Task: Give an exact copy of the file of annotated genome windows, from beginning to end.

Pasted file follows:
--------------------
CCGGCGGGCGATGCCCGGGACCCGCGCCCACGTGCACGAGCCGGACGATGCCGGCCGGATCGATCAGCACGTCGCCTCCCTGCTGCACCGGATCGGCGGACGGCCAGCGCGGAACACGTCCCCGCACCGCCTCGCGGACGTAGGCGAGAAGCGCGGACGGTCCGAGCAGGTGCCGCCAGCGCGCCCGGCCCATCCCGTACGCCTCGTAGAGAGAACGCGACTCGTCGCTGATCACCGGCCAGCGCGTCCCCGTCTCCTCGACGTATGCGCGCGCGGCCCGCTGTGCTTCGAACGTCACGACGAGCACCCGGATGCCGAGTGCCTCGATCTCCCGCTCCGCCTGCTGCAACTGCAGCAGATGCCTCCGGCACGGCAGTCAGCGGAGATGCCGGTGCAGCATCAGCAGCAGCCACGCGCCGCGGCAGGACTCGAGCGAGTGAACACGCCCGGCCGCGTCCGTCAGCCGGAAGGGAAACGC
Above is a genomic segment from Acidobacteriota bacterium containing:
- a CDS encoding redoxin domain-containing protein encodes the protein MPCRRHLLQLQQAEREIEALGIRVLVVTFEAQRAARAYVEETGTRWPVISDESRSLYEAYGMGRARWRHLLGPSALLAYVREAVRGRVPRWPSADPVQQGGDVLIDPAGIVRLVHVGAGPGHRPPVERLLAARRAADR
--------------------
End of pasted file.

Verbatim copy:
CCGGCGGGCGATGCCCGGGACCCGCGCCCACGTGCACGAGCCGGACGATGCCGGCCGGATCGATCAGCACGTCGCCTCCCTGCTGCACCGGATCGGCGGACGGCCAGCGCGGAACACGTCCCCGCACCGCCTCGCGGACGTAGGCGAGAAGCGCGGACGGTCCGAGCAGGTGCCGCCAGCGCGCCCGGCCCATCCCGTACGCCTCGTAGAGAGAACGCGACTCGTCGCTGATCACCGGCCAGCGCGTCCCCGTCTCCTCGACGTATGCGCGCGCGGCCCGCTGTGCTTCGAACGTCACGACGAGCACCCGGATGCCGAGTGCCTCGATCTCCCGCTCCGCCTGCTGCAACTGCAGCAGATGCCTCCGGCACGGCAGTCAGCGGAGATGCCGGTGCAGCATCAGCAGCAGCCACGCGCCGCGGCAGGACTCGAGCGAGTGAACACGCCCGGCCGCGTCCGTCAGCCGGAAGGGAAACGC
Above is a genomic segment from Acidobacteriota bacterium containing:
- a CDS encoding redoxin domain-containing protein encodes the protein MPCRRHLLQLQQAEREIEALGIRVLVVTFEAQRAARAYVEETGTRWPVISDESRSLYEAYGMGRARWRHLLGPSALLAYVREAVRGRVPRWPSADPVQQGGDVLIDPAGIVRLVHVGAGPGHRPPVERLLAARRAADR